LINQ to XML vs. DOM
This section describes some key differences between LINQ to XML and the current predominant XML programming API, the W3C Document Object Model (DOM).
In the W3C DOM, you build an XML tree from the bottom up; that is, you create a document, you create elements, and then you add the elements to the document.
For example, the following would be a typical way to create an XML tree using the Microsoft implementation of DOM, XmlDocument:
XmlDocument doc = new XmlDocument(); XmlElement name = doc.CreateElement("Name"); name.InnerText = "Patrick Hines"; XmlElement phone1 = doc.CreateElement("Phone"); phone1.SetAttribute("Type", "Home"); phone1.InnerText = "206-555-0144"; XmlElement phone2 = doc.CreateElement("Phone"); phone2.SetAttribute("Type", "Work"); phone2.InnerText = "425-555-0145"; XmlElement street1 = doc.CreateElement("Street1"); street1.InnerText = "123 Main St"; XmlElement city = doc.CreateElement("City"); city.InnerText = "Mercer Island"; XmlElement state = doc.CreateElement("State"); state.InnerText = "WA"; XmlElement postal = doc.CreateElement("Postal"); postal.InnerText = "68042"; XmlElement address = doc.CreateElement("Address"); address.AppendChild(street1); address.AppendChild(city); address.AppendChild(state); address.AppendChild(postal); XmlElement contact = doc.CreateElement("Contact"); contact.AppendChild(name); contact.AppendChild(phone1); contact.AppendChild(phone2); contact.AppendChild(address); XmlElement contacts = doc.CreateElement("Contacts"); contacts.AppendChild(contact); doc.AppendChild(contacts);
This style of coding does not visually provide much information about the structure of the XML tree. LINQ to XML supports this approach to constructing an XML tree, but also supports an alternative approach, functional construction. Functional construction uses the XElement and XAttribute constructors to build an XML tree.
Here is how you would construct the same XML tree by using LINQ to XML functional construction:
XElement contacts = new XElement("Contacts", new XElement("Contact", new XElement("Name", "Patrick Hines"), new XElement("Phone", "206-555-0144", new XAttribute("Type", "Home")), new XElement("phone", "425-555-0145", new XAttribute("Type", "Work")), new XElement("Address", new XElement("Street1", "123 Main St"), new XElement("City", "Mercer Island"), new XElement("State", "WA"), new XElement("Postal", "68042") ) ) );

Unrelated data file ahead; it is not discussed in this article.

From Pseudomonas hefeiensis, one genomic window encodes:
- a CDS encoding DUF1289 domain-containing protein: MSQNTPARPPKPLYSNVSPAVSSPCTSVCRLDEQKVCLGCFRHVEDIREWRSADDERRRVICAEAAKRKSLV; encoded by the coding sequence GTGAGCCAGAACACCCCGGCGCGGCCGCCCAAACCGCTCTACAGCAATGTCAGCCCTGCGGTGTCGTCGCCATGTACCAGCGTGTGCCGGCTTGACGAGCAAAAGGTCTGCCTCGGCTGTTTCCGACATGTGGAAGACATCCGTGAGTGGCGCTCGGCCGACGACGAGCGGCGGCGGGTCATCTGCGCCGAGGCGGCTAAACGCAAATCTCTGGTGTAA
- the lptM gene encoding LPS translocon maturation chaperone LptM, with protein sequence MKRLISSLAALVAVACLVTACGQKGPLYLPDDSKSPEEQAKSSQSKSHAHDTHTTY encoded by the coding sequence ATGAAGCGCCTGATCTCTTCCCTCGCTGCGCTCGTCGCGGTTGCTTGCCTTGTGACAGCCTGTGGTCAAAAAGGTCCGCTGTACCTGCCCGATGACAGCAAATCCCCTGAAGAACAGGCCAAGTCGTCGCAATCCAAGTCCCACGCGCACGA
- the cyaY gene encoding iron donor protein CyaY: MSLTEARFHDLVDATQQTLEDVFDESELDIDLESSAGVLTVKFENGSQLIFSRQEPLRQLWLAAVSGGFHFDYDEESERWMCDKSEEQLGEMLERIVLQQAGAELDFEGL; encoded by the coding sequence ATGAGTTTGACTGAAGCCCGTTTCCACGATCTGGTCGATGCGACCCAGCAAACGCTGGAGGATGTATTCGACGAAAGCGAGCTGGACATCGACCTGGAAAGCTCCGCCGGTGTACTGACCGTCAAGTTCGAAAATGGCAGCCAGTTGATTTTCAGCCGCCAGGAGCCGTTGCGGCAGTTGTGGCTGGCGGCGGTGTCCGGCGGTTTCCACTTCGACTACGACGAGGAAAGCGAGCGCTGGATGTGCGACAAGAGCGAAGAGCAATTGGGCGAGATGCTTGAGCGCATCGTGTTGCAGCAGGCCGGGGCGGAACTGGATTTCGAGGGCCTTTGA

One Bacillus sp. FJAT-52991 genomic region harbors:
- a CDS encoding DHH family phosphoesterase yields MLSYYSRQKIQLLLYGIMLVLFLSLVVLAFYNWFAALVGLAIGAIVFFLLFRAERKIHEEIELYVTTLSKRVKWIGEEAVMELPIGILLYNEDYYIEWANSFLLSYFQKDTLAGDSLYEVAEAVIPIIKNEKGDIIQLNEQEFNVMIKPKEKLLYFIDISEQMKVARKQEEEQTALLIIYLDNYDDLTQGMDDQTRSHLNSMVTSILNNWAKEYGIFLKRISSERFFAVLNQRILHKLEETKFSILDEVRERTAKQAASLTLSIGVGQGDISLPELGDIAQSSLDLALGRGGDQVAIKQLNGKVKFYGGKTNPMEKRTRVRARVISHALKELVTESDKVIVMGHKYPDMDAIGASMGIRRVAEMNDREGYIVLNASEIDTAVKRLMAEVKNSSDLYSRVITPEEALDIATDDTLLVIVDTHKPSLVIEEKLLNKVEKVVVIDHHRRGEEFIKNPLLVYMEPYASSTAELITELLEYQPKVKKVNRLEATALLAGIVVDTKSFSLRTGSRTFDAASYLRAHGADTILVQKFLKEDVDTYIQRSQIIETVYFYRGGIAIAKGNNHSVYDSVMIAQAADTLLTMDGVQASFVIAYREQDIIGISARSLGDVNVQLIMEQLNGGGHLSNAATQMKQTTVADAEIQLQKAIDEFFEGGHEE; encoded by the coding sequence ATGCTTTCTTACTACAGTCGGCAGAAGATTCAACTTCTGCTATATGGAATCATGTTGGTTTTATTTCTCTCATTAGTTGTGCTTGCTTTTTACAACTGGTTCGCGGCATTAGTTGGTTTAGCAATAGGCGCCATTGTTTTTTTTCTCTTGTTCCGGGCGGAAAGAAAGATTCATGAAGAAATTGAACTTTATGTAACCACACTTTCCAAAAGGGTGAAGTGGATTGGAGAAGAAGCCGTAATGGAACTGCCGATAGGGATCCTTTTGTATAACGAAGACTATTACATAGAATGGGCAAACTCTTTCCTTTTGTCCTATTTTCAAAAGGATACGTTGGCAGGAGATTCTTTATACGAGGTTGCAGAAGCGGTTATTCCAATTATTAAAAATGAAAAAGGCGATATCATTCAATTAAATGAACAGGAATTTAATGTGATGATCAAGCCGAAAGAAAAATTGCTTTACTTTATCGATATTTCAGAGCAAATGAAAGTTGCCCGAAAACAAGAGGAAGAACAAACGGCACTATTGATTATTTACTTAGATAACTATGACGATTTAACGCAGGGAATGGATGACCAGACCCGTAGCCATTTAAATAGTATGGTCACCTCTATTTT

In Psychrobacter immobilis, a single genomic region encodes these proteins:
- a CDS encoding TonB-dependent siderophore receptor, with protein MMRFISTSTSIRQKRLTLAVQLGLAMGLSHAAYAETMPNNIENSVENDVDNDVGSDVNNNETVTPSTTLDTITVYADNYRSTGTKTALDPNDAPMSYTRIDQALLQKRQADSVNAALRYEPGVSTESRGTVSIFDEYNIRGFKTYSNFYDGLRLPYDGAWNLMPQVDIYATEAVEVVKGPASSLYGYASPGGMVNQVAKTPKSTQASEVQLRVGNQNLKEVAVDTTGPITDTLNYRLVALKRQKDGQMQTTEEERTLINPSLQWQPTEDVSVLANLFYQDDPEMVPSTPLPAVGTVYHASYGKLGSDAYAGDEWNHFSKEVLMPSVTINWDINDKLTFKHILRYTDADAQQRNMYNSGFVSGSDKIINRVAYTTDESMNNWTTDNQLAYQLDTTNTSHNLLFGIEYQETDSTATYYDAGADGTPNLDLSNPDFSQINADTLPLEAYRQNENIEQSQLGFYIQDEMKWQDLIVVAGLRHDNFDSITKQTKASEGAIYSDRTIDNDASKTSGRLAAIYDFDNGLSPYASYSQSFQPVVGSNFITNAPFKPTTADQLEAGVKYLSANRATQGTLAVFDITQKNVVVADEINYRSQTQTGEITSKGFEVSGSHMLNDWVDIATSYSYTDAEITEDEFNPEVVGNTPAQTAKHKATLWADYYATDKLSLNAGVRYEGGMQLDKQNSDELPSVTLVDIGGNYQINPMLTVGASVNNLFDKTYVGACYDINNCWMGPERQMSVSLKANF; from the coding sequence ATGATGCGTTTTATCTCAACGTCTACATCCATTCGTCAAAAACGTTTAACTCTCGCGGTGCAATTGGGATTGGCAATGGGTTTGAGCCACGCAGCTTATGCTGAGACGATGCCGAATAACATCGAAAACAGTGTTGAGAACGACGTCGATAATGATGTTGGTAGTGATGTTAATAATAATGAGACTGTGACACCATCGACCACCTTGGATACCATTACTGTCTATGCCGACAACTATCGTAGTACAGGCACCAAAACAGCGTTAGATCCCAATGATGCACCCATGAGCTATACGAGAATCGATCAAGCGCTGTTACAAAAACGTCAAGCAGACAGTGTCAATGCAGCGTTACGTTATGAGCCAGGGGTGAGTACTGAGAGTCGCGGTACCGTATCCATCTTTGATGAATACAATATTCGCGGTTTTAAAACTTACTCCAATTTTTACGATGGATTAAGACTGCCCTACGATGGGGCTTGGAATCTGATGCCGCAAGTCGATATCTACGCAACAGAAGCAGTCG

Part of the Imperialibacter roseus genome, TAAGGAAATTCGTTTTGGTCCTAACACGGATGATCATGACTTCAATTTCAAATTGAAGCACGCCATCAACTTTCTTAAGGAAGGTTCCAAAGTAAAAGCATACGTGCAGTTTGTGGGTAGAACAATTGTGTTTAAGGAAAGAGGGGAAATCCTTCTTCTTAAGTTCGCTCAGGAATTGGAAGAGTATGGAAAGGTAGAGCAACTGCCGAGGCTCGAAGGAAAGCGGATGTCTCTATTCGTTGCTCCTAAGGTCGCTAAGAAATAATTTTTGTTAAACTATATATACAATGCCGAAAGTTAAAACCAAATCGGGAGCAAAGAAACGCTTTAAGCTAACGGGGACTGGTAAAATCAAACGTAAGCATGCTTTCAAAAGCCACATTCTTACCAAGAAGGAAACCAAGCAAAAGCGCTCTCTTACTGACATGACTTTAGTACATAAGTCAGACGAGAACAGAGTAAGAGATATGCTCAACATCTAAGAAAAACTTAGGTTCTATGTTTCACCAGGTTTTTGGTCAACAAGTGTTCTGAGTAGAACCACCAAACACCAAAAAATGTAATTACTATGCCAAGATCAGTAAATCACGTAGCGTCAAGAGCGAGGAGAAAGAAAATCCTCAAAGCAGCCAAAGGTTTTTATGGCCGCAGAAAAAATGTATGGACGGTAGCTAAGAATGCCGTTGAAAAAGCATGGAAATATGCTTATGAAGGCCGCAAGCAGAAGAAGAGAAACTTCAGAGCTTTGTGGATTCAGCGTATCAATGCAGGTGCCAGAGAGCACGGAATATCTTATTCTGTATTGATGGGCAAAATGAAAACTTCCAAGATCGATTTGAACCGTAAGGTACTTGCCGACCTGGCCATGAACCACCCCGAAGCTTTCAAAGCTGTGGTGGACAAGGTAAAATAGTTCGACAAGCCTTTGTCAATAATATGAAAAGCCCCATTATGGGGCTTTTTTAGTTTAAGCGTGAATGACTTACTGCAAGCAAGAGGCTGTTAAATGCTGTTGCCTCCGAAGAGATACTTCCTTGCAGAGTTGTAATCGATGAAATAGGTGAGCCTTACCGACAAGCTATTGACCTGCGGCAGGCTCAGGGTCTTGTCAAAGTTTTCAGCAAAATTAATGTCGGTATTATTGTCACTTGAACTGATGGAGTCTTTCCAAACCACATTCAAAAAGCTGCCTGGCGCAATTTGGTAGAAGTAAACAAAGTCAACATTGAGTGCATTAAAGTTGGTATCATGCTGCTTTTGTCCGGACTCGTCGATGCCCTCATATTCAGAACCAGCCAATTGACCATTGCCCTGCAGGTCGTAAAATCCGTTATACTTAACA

Notice that indenting the code to construct the XML tree shows the structure of the underlying XML.
In Visual Basic, the code to construct the XML tree is even simpler, because it uses an XML literal:
Dim contacts = _ <Contacts> <Contact> <Name>Patrick Hines</Name> <Phone Type="Home">206-555-0144</Phone> <Phone Type="Work">425-555-0145</Phone> <Address> <Street1>123 Main St</Street1> <City>Mercer Island</City> <State>WA</State> <Postal>68042</Postal> </Address> </Contact> </Contacts>
If you have an existing XML document and you want to create an XML tree from it, you can open the XML document in an editor, copy the XML to the clipboard, open a Visual Basic module in Visual Studio, and paste the XML directly into the Visual Basic code editor.
For more information, see Creating XML Trees.
When you program with XML, your primary focus is usually on XML elements and perhaps on attributes. In LINQ to XML, you can work directly with XML elements and attributes. For example, you can do the following:
Create XML elements without using a document object at all. This simplifies programming when you have to work with fragments of XML trees.
Load T:System.Xml.Linq.XElement objects directly from an XML file.